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Civility

European Baptists, who met recently in Ukraine, are a diverse lot. However, they have discovered that their diversity – while challenging at times – is actually a strength. […] Read More

We are nicer when we journey together. In writing about civility, Gil Rendle (“Behavioral Covenants in Congregations: A Handbook for Honoring Differences”) cites the work of Yale professor Stephen Carter, who argues that riding in a subway, bus or train full of strangers requires us to understand our obligations to treat one another with due […] Read More

How do we teach the next generation that disagreements don’t necessarily mean dislike? How can we help them learn to share their thoughts with gentleness and respect in a culture that seems to have no room for healthy public discourse? These questions emerged from a recent discussion with a group of ministers who dialogue in […] Read More

We all would acknowledge that recently our country has experienced a great deal of turmoil, pain and stress. What are we witnessing? A lack of civility in both discourse and behavior cuts across all strata of our society and extends even to the presidency itself. Prejudice and xenophobia threaten to become policy, in ways that […] Read More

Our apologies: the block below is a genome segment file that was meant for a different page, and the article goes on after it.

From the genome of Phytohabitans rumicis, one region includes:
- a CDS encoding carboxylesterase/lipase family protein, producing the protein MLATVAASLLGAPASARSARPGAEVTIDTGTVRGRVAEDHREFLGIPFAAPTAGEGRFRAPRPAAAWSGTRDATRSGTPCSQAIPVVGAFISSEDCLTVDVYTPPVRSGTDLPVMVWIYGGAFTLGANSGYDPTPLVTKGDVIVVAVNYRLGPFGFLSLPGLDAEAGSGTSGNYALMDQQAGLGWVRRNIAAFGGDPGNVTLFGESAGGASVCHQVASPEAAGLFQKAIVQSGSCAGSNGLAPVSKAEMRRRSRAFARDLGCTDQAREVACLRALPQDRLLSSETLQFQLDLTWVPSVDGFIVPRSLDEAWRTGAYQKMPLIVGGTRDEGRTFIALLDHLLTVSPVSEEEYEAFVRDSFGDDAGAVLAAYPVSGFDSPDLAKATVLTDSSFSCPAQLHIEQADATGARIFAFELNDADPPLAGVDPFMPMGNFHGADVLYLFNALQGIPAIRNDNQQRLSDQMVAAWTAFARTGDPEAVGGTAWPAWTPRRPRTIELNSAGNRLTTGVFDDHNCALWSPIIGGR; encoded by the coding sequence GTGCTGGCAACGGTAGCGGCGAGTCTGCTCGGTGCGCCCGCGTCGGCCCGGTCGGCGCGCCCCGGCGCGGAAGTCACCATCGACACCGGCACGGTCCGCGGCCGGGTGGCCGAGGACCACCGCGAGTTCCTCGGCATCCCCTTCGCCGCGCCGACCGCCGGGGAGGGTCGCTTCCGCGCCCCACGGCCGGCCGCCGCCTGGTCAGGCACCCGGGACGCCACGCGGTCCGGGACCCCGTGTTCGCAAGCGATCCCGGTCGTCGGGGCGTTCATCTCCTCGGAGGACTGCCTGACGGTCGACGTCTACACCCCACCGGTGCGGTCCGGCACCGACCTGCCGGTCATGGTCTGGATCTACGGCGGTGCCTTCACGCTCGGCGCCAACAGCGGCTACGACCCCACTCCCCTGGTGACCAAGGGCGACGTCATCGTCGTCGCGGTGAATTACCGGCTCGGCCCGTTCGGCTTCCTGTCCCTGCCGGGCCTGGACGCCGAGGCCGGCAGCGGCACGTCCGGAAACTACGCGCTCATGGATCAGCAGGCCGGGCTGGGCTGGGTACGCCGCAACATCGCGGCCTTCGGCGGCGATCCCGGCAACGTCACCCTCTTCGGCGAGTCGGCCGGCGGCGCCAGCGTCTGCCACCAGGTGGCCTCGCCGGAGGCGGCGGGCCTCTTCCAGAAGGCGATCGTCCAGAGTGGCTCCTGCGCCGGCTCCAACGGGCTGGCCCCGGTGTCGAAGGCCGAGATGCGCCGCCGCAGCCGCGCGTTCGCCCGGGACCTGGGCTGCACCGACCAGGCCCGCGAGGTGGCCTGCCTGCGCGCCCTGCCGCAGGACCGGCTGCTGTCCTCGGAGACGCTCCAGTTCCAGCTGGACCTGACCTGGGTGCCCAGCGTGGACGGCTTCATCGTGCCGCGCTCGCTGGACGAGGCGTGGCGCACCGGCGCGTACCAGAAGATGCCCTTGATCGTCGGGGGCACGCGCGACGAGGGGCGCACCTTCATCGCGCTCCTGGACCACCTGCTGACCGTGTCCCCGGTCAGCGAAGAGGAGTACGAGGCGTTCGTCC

Civil public discourse is becoming a lost art. This negative trend is exacerbated by social media platforms on which anyone, anywhere, anytime can express their opinion (informed, uninformed or misinformed) and where diatribe is replacing discussion. Oversimplification, feeling-driven statements, sound bites, one-liners and snarky, dismissive responses drive our public discourse while rational, detailed, fact-based, nuanced […] Read More

We live in a time when people seem to have a lot to say and say it with great conviction. This is good; we need to care about things. We sometimes, however, confuse having a reaction to something with really caring about it, caring to the point where we are willing to make a sacrifice. […] Read More

Ministry happens in the meantime and in the mean time. The meantime is a season of sometimes bewildering change and troubling transitions. It’s an interval between a past we know well and a future that isn’t yet clear and between a familiar way of doing things and an emerging way of doing them. One indication […] Read More

Deadly wildfires are in the news again. In central Portugal, a large forest fire claimed more than 60 lives before it was contained. At first, the fire was thought to originate with a lightning strike, but a BBC report indicates that a “criminal hand” might have actually caused the massive fire. We know from history […] Read More

In an article just prior to the 100-day mark of Donald Trump’s presidency, Rich Harwood asks, “What about ‘our’ first 100 days – how are we responding to the challenges around us?” Not well, according to Harwood. He notes that the extreme anger and elation after the president’s election have only deepened since and that […] Read More

Peter Gomes, the former minister of Memorial Church, said in a 2004 convocation address to the Harvard Divinity School, “Silence is death, and we with our skills and talents have never been more needed than now.” His words were never more appropriate than now for those of us who strive for a more civil national […] Read More